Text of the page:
Modern European etymologies bear the marks of ancient wars, catastrophes, climate, geography, superstitions, religions, hunts, and so on: languages do not lie but constitute a fascinating repository of mankind's history. Again, explaining an etymology by Old English or Latin does not explain anything, and if you stop there a whole body of knowledge is not even scratched at.

Nebi Caka· University of PrishtinaI agree with you that Sanskrit word 'ananta' < ‘an+anta’ means ‘no-end’, but the English word ‘infinity’ (1350-1400) certainly doesn’t come directly from Sanskrit ‘ananta’.

H Chris Ransford· Karlsruhe Institute of TechnologyMaybe you should read posts more carefully???

Infinite, as I indicated , comes from Latin in- (cognate with un- and an-) and then a word (finis) originally meaning a wooden post stuck in the ground and marking a boundary, cognate with the Germanic word 'dike' meaning a fortified edge of water.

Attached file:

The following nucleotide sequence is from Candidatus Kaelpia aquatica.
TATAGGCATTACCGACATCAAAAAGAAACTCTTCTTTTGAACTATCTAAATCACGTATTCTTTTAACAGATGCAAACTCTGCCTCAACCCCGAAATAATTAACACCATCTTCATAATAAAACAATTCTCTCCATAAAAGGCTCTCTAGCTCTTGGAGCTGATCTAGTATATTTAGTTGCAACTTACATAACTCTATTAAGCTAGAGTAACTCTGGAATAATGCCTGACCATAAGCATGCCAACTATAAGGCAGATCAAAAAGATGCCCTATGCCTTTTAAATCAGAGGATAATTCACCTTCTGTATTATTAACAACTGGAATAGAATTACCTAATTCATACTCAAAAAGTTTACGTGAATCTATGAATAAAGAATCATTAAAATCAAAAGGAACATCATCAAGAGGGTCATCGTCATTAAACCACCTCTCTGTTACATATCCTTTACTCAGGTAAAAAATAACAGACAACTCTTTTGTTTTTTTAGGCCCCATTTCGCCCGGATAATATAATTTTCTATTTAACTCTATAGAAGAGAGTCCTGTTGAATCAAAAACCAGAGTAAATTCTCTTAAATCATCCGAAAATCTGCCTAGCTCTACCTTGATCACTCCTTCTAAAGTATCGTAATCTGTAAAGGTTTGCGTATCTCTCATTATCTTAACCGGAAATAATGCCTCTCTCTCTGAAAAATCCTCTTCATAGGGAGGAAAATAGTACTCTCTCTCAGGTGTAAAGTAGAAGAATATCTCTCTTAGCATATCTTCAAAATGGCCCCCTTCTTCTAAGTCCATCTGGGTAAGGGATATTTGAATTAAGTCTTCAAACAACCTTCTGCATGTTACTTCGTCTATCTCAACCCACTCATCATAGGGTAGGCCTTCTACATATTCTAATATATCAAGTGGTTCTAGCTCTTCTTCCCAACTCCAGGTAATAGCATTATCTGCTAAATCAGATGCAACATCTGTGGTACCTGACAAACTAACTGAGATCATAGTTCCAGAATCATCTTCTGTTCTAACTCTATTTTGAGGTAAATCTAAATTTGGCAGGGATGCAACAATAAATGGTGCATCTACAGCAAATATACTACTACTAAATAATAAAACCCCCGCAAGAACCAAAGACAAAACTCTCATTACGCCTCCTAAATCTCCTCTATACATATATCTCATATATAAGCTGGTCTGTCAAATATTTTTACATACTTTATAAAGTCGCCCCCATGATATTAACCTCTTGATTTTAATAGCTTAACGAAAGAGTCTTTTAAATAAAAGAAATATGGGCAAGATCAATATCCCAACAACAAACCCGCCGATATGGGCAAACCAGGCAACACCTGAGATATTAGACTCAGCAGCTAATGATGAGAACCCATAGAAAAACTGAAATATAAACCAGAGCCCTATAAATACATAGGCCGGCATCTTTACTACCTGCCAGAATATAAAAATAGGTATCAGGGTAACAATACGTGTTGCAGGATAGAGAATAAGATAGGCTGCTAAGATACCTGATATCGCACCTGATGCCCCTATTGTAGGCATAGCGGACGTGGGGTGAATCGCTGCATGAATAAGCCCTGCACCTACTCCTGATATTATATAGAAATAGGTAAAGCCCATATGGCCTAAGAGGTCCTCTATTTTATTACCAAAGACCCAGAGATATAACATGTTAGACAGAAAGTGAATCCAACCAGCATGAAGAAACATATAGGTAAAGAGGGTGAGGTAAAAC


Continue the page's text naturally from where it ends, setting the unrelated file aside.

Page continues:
Not sure what your point is???

Chenyang Shen· Hong Kong Baptist UniversityH Chris Ransford· Karlsruhe Institute of Technology(Their separate infinite sizes are by the way called 'cardinality' rather than size, and 'stronger' rather than larger', because we're uneasy about speaking of the different sizes of infinity, but it's just semantics that does not change anything to the underlying reality.)

It's interesting that errors can often be routinely made when dealing with infinities. For instance, the famous 'Hilbert Hotel' scenario is often used in misleading ways: if you are going to use the usual scenario whereby a first arriving guest moves into the first (occupied) room, who moves on to the second one and so on ad infinitum, the scenario actually does not work the way it is intended to, because it takes an infinite time for the guests to occupy the hotel under that scenario: the scenario has only transformed one infinity (to wit, a second infinity of number of guests) by another infinity which pops up elsewhere ( i.e., infinite time)

Interestingly, it seems relatively easy to find an infinity even larger (stronger) than aleph(∞). Infinity is always open-ended, uncircumscribable.

Can you help by adding an answer?